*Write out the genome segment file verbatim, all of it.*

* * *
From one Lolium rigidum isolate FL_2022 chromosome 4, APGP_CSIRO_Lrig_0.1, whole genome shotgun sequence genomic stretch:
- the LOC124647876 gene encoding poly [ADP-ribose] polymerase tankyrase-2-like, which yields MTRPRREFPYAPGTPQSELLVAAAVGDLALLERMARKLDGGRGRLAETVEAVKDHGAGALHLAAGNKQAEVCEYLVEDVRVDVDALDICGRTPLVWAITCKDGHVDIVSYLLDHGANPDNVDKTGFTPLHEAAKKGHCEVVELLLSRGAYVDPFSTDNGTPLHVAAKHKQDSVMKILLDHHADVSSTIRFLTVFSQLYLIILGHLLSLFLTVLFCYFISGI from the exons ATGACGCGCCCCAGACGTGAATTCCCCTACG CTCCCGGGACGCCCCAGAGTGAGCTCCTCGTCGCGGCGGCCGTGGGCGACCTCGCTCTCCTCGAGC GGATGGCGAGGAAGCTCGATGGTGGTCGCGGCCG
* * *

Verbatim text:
From one Lolium rigidum isolate FL_2022 chromosome 4, APGP_CSIRO_Lrig_0.1, whole genome shotgun sequence genomic stretch:
- the LOC124647876 gene encoding poly [ADP-ribose] polymerase tankyrase-2-like, which yields MTRPRREFPYAPGTPQSELLVAAAVGDLALLERMARKLDGGRGRLAETVEAVKDHGAGALHLAAGNKQAEVCEYLVEDVRVDVDALDICGRTPLVWAITCKDGHVDIVSYLLDHGANPDNVDKTGFTPLHEAAKKGHCEVVELLLSRGAYVDPFSTDNGTPLHVAAKHKQDSVMKILLDHHADVSSTIRFLTVFSQLYLIILGHLLSLFLTVLFCYFISGI from the exons ATGACGCGCCCCAGACGTGAATTCCCCTACG CTCCCGGGACGCCCCAGAGTGAGCTCCTCGTCGCGGCGGCCGTGGGCGACCTCGCTCTCCTCGAGC GGATGGCGAGGAAGCTCGATGGTGGTCGCGGCCG